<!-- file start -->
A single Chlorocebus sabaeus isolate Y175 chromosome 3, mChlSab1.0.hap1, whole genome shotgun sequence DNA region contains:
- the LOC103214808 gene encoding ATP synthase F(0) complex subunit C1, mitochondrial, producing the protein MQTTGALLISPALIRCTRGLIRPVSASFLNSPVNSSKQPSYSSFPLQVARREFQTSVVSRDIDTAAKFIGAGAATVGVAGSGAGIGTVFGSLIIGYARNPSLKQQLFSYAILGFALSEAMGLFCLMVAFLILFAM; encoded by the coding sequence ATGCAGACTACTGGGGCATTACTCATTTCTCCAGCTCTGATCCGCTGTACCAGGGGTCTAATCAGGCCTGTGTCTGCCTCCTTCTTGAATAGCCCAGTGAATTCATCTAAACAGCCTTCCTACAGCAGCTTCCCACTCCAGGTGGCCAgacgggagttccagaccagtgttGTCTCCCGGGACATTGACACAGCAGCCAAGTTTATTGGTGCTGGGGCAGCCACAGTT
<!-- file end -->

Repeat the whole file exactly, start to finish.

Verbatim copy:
A single Chlorocebus sabaeus isolate Y175 chromosome 3, mChlSab1.0.hap1, whole genome shotgun sequence DNA region contains:
- the LOC103214808 gene encoding ATP synthase F(0) complex subunit C1, mitochondrial, producing the protein MQTTGALLISPALIRCTRGLIRPVSASFLNSPVNSSKQPSYSSFPLQVARREFQTSVVSRDIDTAAKFIGAGAATVGVAGSGAGIGTVFGSLIIGYARNPSLKQQLFSYAILGFALSEAMGLFCLMVAFLILFAM; encoded by the coding sequence ATGCAGACTACTGGGGCATTACTCATTTCTCCAGCTCTGATCCGCTGTACCAGGGGTCTAATCAGGCCTGTGTCTGCCTCCTTCTTGAATAGCCCAGTGAATTCATCTAAACAGCCTTCCTACAGCAGCTTCCCACTCCAGGTGGCCAgacgggagttccagaccagtgttGTCTCCCGGGACATTGACACAGCAGCCAAGTTTATTGGTGCTGGGGCAGCCACAGTT